Cytoreductive surgery and hyperthermic intraperitoneal chemotherapy (CRS-HIPEC) is a treatment option for peritoneal surface malignancies. The ability to detect microscopic foci of peritoneal metastasis intraoperatively may ensure the completeness of cytoreduction. In this study, we evaluated the suitability of a hand-held cathepsin-based fluorescent imaging system for intraoperative detection of appendiceal and colorectal peritoneal metastasis.
Peritoneal tumors and normal peritoneal tissues were collected from patients with appendiceal and colorectal peritoneal metastasis. Expression of different cathepsins (CTS-B, -D, -F, -G, -K, -L, -O, and -S) was determined by quantitative RT-PCR and immunohistochemistry. The hand-held cathepsin-based fluorescent imaging system was used to detect peritoneal xenografts derived from human colon cancer cells (HT29, LoVo and HCT116) in nu/nu mice.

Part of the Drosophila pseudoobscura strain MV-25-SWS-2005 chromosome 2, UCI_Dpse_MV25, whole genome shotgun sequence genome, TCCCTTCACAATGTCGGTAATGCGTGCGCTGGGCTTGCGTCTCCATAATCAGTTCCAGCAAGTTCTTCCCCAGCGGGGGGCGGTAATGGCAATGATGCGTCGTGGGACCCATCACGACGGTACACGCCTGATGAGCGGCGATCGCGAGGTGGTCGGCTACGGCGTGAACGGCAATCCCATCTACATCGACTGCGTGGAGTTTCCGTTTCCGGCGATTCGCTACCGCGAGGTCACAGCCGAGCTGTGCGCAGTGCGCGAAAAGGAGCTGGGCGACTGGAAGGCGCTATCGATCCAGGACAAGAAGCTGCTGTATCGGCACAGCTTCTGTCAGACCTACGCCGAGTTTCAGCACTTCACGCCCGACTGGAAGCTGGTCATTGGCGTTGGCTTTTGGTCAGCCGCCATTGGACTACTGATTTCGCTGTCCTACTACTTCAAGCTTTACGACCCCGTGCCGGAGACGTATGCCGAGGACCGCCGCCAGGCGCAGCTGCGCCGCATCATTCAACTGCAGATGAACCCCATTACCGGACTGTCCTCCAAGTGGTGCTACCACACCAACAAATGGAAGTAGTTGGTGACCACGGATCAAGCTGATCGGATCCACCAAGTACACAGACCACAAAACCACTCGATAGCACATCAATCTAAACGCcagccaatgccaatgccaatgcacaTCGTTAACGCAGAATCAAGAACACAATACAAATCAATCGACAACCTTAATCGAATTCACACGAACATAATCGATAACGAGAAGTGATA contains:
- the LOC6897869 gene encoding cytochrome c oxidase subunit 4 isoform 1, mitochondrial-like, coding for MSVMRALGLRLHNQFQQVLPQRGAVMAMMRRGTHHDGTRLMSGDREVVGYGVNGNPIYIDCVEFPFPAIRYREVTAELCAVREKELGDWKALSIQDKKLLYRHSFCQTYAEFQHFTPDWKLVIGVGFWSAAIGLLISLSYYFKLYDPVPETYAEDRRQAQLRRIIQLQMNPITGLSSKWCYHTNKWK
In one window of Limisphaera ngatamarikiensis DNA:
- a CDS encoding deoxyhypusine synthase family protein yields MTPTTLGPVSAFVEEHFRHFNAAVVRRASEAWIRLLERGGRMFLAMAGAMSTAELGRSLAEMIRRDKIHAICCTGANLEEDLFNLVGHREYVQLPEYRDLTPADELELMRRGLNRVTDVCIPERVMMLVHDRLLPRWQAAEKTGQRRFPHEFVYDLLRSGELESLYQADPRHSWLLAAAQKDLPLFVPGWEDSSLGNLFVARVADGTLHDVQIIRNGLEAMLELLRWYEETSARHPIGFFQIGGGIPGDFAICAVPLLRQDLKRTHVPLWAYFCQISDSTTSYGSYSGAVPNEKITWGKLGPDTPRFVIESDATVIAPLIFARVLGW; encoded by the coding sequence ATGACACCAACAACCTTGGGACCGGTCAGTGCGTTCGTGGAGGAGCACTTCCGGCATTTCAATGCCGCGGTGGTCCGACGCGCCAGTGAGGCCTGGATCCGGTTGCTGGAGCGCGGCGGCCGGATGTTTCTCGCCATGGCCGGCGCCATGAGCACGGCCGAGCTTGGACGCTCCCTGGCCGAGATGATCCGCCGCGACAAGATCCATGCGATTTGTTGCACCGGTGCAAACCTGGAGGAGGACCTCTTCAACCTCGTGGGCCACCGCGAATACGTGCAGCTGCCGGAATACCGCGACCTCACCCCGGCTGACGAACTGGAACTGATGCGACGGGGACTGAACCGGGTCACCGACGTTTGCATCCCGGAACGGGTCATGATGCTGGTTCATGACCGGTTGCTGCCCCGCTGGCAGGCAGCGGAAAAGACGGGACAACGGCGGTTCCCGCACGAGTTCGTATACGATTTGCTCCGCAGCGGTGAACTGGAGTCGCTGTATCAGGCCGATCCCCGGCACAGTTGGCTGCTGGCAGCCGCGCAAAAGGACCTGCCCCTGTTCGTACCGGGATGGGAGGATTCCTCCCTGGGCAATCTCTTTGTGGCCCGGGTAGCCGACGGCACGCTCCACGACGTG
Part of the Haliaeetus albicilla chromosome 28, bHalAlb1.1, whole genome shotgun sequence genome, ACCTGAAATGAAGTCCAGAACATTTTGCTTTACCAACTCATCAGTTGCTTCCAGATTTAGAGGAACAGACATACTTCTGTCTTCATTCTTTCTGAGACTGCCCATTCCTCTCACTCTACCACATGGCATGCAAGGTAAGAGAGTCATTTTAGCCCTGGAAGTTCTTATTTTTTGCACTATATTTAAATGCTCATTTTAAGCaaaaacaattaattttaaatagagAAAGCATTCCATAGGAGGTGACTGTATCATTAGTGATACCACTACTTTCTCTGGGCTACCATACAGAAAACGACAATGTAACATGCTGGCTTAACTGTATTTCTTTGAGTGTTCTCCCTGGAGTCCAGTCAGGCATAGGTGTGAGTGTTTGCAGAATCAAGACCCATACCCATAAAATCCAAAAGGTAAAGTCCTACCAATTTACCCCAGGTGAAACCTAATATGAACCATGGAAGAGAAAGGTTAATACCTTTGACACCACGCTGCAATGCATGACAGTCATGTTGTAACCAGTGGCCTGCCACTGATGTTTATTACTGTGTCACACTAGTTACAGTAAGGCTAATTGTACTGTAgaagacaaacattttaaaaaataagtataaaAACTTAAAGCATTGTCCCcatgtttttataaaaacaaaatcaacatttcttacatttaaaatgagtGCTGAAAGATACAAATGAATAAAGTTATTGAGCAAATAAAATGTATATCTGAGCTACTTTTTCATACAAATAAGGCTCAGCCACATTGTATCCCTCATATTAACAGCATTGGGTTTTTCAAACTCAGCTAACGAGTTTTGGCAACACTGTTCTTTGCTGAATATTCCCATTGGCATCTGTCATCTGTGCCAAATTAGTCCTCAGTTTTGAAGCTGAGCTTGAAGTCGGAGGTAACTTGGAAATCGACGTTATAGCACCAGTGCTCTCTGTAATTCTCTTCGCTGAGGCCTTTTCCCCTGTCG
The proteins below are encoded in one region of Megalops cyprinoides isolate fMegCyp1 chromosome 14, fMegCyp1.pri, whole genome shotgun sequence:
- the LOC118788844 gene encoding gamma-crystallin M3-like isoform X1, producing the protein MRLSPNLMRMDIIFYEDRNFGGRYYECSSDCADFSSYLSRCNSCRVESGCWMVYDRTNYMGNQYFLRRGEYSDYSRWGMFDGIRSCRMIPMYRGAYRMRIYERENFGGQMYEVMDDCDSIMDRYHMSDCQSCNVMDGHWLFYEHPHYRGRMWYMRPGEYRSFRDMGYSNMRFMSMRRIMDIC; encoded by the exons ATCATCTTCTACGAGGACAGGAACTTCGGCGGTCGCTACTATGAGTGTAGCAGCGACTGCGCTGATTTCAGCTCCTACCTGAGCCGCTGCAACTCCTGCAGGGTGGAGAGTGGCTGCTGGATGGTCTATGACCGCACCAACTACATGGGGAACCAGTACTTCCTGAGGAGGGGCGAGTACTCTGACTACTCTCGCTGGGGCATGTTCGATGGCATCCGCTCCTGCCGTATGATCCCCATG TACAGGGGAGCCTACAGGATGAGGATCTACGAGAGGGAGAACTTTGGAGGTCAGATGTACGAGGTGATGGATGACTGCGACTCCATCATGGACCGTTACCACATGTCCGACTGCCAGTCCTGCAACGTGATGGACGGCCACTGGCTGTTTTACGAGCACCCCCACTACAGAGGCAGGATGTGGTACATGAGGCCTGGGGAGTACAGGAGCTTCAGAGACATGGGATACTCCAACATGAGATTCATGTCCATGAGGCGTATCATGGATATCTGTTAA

While the expression levels of CTS-B, -D, -L, and -S could be higher in peritoneal tumors than normal peritoneum with a median (range) of 6.1 (2.9–25.8), 2.0 (1.0–15.8), 1.4 (0.8–7.0), and 2.1 (1.6–13.9) folds by quantitative RT-PCR, respectively, CTS-B was consistently the major contributor of the overall cathepsin expression in appendiceal and colonic peritoneal tumors, including adenocarcinomas and low-grade appendiceal mucinous neoplasms. Using peritoneal xenograft mouse models, small barely visible colonic peritoneal tumors (<2.5 mm in maximum diameter) could be detected by the hand-held cathepsin-based fluorescent imaging system.
Because cathepsin expression is higher in peritoneal tumors than underlying peritoneum, the hand-held cathepsin-based fluorescent imaging system could be useful for intraoperative detection of microscopic peritoneal metastasis during CRS-HIPEC and clinical trial is warranted.